The global incidence of sexually transmitted infections (STIs) is high, which has adverse effects on sexual and reproductive health outcomes. Given the widespread use of hormonal contraceptives (HC), it is important to consider their potential etiological association with acquisition of STIs. In a systematic review and meta-analysis recently published in Scientific Reports(1), Akter et al. examined associations between HC use (progesterone-only, combined estrogen-progesterone, or unspecified) and prevalence, incidence, or recurrence of STIs, compared with a control group of non-users of HC. A positive association with HC use was observed for risk of chlamydia trachomatis and herpes simplex virus type 2, in contrast to a negative association for risk of trichomoniasis and bacterial vaginosis. Importantly, only around half of all associations included in the meta-analysis were adjusted for condom use. Furthermore, while a plausible biological explanation based on the interaction between pathogen, host immune response, and vaginal microbiome can be proposed for these findings, the effects of differential sexual behavior, testing, and clinical care are unclear. The results demand a rigorously designed study to address confounders and inform clinical practice and policy framing. Counseling of sexually active individuals for contraception and infectious disease prevention should also go hand-in-hand.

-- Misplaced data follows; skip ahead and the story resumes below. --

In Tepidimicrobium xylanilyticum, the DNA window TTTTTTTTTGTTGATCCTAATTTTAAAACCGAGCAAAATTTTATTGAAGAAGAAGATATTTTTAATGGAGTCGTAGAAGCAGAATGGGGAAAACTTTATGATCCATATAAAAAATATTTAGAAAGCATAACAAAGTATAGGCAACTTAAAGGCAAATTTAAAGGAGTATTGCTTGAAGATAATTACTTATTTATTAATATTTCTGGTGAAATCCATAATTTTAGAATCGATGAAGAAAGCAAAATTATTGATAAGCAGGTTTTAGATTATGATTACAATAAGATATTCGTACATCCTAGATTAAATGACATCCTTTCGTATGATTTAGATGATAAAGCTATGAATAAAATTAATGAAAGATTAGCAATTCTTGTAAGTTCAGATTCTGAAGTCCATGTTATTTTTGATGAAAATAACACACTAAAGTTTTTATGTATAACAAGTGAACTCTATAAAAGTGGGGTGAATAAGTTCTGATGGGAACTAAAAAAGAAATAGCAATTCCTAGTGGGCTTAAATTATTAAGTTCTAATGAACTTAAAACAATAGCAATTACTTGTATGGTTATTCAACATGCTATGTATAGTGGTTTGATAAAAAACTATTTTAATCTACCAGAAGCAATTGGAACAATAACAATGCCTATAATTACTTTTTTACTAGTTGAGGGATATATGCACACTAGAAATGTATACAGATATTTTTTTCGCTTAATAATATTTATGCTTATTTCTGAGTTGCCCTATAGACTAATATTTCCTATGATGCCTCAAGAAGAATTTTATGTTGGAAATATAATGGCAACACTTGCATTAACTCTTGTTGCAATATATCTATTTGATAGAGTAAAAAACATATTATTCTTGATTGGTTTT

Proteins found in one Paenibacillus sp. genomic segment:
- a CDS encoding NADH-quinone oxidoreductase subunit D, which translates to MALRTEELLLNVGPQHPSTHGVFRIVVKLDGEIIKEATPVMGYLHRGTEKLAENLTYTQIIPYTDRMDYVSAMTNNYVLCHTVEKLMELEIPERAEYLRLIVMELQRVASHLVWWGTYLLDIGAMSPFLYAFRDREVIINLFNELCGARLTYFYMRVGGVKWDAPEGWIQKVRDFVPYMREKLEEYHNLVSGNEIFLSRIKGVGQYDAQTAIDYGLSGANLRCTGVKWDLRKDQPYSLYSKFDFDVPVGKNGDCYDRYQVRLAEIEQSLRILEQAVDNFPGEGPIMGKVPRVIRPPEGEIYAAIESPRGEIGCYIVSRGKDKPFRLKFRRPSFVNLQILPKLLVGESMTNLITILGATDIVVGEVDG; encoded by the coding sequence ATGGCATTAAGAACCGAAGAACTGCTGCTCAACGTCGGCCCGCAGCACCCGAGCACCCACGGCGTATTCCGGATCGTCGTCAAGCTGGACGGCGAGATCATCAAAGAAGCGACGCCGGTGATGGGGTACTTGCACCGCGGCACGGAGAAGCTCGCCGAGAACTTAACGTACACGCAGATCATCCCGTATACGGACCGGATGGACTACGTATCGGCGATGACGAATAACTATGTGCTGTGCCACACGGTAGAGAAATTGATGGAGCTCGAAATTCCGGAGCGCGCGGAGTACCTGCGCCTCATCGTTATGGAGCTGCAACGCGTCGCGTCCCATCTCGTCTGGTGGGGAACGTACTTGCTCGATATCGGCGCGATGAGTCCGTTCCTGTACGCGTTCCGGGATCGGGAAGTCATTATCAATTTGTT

(Left:; Right: Wikimedia Commons)


Akter, T., Festin, M., & Dawson, A. (2022). Hormonal contraceptive use and the risk of sexually transmitted infections: a systematic review and meta-analysis. Scientific Reports, 12(1), 20325.

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